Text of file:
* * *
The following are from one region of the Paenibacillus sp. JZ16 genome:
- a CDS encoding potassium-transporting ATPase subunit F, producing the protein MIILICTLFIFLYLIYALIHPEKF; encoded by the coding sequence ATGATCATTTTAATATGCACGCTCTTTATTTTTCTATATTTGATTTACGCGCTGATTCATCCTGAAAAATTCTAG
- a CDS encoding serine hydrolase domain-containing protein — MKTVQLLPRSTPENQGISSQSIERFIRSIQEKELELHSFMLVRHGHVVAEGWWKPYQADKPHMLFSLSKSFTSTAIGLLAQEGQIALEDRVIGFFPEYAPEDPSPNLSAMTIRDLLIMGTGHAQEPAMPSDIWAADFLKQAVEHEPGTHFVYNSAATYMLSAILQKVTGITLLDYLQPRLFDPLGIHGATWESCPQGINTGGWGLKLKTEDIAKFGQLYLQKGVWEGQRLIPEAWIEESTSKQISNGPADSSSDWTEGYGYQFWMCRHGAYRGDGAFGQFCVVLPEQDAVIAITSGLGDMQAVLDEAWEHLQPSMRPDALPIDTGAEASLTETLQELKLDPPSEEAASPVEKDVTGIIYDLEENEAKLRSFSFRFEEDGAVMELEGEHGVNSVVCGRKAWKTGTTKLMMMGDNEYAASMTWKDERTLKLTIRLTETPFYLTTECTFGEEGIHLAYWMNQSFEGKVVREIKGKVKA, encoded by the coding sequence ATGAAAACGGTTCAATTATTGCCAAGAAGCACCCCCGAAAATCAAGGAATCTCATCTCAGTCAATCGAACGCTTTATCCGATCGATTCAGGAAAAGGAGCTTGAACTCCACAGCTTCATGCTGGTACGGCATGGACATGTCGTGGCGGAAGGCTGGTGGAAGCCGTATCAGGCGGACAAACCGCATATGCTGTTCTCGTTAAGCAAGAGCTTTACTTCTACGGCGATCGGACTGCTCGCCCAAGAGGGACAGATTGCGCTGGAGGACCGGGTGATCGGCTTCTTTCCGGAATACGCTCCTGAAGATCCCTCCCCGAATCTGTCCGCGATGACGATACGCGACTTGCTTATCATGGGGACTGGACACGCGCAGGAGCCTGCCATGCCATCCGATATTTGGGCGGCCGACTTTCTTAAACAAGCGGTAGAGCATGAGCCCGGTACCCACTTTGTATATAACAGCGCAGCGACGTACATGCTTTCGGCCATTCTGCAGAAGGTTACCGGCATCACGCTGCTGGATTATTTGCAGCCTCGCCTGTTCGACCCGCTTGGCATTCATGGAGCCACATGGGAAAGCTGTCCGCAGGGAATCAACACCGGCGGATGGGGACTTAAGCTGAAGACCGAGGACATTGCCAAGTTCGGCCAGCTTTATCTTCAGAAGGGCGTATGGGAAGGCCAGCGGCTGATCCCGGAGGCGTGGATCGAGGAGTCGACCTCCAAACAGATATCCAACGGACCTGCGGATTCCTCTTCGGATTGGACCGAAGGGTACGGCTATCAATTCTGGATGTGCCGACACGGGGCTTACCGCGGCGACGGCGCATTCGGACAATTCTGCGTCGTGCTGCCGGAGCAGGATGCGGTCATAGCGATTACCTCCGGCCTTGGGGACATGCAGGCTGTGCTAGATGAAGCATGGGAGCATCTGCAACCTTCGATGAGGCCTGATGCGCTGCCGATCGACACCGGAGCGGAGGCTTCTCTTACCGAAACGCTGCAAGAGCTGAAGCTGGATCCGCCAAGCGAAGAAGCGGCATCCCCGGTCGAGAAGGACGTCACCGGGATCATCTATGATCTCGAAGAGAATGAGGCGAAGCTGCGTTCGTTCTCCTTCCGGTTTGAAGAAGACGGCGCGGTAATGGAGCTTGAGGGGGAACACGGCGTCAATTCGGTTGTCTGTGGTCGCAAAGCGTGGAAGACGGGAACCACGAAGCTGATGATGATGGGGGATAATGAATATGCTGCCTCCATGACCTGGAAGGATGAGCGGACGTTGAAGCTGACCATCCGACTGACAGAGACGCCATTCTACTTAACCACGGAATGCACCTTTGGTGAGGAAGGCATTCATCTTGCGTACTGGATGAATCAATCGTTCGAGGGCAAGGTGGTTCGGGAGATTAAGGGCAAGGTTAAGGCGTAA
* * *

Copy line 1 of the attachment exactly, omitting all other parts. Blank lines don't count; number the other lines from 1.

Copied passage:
The following are from one region of the Paenibacillus sp. JZ16 genome: